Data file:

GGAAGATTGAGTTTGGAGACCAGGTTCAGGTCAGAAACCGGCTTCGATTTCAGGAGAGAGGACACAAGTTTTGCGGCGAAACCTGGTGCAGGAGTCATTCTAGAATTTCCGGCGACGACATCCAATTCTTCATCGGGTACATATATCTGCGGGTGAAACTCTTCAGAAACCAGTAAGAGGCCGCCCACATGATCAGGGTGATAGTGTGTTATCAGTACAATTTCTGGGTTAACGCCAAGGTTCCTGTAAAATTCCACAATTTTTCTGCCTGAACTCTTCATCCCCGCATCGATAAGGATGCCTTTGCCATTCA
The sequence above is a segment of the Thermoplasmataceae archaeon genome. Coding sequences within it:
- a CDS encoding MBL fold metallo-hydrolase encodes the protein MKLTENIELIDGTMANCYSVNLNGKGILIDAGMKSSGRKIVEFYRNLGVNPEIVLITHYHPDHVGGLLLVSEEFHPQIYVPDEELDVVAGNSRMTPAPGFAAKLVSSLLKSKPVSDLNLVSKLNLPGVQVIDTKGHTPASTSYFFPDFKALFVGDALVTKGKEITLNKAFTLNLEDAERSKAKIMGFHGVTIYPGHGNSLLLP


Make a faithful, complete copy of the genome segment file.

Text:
GGAAGATTGAGTTTGGAGACCAGGTTCAGGTCAGAAACCGGCTTCGATTTCAGGAGAGAGGACACAAGTTTTGCGGCGAAACCTGGTGCAGGAGTCATTCTAGAATTTCCGGCGACGACATCCAATTCTTCATCGGGTACATATATCTGCGGGTGAAACTCTTCAGAAACCAGTAAGAGGCCGCCCACATGATCAGGGTGATAGTGTGTTATCAGTACAATTTCTGGGTTAACGCCAAGGTTCCTGTAAAATTCCACAATTTTTCTGCCTGAACTCTTCATCCCCGCATCGATAAGGATGCCTTTGCCATTCA
The sequence above is a segment of the Thermoplasmataceae archaeon genome. Coding sequences within it:
- a CDS encoding MBL fold metallo-hydrolase encodes the protein MKLTENIELIDGTMANCYSVNLNGKGILIDAGMKSSGRKIVEFYRNLGVNPEIVLITHYHPDHVGGLLLVSEEFHPQIYVPDEELDVVAGNSRMTPAPGFAAKLVSSLLKSKPVSDLNLVSKLNLPGVQVIDTKGHTPASTSYFFPDFKALFVGDALVTKGKEITLNKAFTLNLEDAERSKAKIMGFHGVTIYPGHGNSLLLP